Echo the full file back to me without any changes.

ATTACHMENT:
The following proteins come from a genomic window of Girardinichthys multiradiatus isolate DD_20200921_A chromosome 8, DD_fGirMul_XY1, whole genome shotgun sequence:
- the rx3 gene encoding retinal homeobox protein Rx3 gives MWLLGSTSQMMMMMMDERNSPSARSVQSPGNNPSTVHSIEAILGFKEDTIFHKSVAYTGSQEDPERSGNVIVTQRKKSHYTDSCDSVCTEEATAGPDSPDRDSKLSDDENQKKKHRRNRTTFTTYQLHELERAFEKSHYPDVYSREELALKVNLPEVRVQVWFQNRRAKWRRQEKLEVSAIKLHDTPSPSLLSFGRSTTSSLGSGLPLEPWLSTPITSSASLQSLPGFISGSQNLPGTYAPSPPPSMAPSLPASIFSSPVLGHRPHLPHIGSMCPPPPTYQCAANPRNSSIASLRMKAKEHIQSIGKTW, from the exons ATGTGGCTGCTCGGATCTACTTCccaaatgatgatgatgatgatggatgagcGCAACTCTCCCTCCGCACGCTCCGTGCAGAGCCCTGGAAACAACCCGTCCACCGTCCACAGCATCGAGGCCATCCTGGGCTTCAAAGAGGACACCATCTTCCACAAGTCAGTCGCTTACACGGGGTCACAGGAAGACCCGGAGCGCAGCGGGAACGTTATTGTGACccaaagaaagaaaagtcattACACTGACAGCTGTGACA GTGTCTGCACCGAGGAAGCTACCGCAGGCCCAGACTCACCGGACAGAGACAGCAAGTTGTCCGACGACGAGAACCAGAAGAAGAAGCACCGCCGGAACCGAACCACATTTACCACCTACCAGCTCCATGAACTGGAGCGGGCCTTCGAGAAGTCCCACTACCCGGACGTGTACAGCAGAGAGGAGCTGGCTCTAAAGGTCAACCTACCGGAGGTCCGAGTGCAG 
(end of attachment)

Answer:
The following proteins come from a genomic window of Girardinichthys multiradiatus isolate DD_20200921_A chromosome 8, DD_fGirMul_XY1, whole genome shotgun sequence:
- the rx3 gene encoding retinal homeobox protein Rx3 gives MWLLGSTSQMMMMMMDERNSPSARSVQSPGNNPSTVHSIEAILGFKEDTIFHKSVAYTGSQEDPERSGNVIVTQRKKSHYTDSCDSVCTEEATAGPDSPDRDSKLSDDENQKKKHRRNRTTFTTYQLHELERAFEKSHYPDVYSREELALKVNLPEVRVQVWFQNRRAKWRRQEKLEVSAIKLHDTPSPSLLSFGRSTTSSLGSGLPLEPWLSTPITSSASLQSLPGFISGSQNLPGTYAPSPPPSMAPSLPASIFSSPVLGHRPHLPHIGSMCPPPPTYQCAANPRNSSIASLRMKAKEHIQSIGKTW, from the exons ATGTGGCTGCTCGGATCTACTTCccaaatgatgatgatgatgatggatgagcGCAACTCTCCCTCCGCACGCTCCGTGCAGAGCCCTGGAAACAACCCGTCCACCGTCCACAGCATCGAGGCCATCCTGGGCTTCAAAGAGGACACCATCTTCCACAAGTCAGTCGCTTACACGGGGTCACAGGAAGACCCGGAGCGCAGCGGGAACGTTATTGTGACccaaagaaagaaaagtcattACACTGACAGCTGTGACA GTGTCTGCACCGAGGAAGCTACCGCAGGCCCAGACTCACCGGACAGAGACAGCAAGTTGTCCGACGACGAGAACCAGAAGAAGAAGCACCGCCGGAACCGAACCACATTTACCACCTACCAGCTCCATGAACTGGAGCGGGCCTTCGAGAAGTCCCACTACCCGGACGTGTACAGCAGAGAGGAGCTGGCTCTAAAGGTCAACCTACCGGAGGTCCGAGTGCAG 